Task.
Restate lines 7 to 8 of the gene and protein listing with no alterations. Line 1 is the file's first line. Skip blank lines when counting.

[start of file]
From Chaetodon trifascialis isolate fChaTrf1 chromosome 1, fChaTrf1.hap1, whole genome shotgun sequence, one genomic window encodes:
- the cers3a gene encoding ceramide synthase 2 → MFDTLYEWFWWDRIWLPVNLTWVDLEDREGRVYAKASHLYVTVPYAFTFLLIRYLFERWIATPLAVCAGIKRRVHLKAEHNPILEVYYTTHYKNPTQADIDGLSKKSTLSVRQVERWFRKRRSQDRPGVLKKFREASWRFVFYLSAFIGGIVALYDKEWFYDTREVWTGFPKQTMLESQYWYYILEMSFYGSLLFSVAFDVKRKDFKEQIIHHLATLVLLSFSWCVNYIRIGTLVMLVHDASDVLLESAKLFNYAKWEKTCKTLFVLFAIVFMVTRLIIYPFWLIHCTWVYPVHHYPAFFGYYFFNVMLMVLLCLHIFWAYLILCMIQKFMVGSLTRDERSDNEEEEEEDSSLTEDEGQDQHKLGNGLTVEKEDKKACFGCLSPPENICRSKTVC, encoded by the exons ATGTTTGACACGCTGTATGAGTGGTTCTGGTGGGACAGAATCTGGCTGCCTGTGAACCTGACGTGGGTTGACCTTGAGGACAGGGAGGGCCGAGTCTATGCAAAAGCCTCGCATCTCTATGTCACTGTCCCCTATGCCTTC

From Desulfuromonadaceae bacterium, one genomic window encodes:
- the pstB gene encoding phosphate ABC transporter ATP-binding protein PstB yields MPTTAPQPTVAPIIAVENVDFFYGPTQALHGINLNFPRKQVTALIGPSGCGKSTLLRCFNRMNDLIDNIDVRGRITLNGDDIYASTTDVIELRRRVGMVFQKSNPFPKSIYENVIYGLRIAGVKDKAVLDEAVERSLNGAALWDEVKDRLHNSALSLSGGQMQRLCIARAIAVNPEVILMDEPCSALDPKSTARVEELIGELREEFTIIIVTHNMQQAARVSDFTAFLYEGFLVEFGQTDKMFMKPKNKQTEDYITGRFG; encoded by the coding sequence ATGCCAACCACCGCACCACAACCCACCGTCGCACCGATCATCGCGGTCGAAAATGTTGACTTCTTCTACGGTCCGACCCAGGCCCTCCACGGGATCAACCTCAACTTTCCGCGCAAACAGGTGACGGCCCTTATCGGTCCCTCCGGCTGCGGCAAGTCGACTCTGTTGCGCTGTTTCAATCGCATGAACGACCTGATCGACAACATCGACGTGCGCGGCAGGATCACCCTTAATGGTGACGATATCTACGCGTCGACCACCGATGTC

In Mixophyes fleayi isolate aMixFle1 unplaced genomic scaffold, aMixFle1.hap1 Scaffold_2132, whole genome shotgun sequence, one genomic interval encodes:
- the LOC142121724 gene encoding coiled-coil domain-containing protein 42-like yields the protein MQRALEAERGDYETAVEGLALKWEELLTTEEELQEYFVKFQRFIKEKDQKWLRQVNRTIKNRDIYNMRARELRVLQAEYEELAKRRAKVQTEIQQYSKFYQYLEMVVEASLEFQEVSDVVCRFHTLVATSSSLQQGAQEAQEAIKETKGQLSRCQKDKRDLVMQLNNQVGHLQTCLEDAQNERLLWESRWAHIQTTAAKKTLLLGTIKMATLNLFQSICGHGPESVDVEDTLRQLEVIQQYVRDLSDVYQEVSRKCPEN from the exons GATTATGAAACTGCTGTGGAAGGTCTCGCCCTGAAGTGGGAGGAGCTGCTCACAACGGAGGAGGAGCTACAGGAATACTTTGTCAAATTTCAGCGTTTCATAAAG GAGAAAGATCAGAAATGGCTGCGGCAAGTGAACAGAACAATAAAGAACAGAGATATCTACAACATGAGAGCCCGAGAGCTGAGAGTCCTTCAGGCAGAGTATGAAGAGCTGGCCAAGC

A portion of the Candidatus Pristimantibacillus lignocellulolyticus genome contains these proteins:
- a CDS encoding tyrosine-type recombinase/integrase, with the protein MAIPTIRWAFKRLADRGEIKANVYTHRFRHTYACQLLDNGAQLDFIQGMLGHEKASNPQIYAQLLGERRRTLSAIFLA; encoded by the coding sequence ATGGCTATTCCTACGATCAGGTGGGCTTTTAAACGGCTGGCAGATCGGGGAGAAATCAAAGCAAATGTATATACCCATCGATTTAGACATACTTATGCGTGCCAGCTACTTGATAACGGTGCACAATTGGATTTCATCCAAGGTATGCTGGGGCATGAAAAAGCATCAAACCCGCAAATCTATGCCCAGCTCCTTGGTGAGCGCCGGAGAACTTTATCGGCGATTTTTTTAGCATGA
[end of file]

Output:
A portion of the Candidatus Pristimantibacillus lignocellulolyticus genome contains these proteins:
- a CDS encoding tyrosine-type recombinase/integrase, with the protein MAIPTIRWAFKRLADRGEIKANVYTHRFRHTYACQLLDNGAQLDFIQGMLGHEKASNPQIYAQLLGERRRTLSAIFLA; encoded by the coding sequence ATGGCTATTCCTACGATCAGGTGGGCTTTTAAACGGCTGGCAGATCGGGGAGAAATCAAAGCAAATGTATATACCCATCGATTTAGACATACTTATGCGTGCCAGCTACTTGATAACGGTGCACAATTGGATTTCATCCAAGGTATGCTGGGGCATGAAAAAGCATCAAACCCGCAAATCTATGCCCAGCTCCTTGGTGAGCGCCGGAGAACTTTATCGGCGATTTTTTTAGCATGA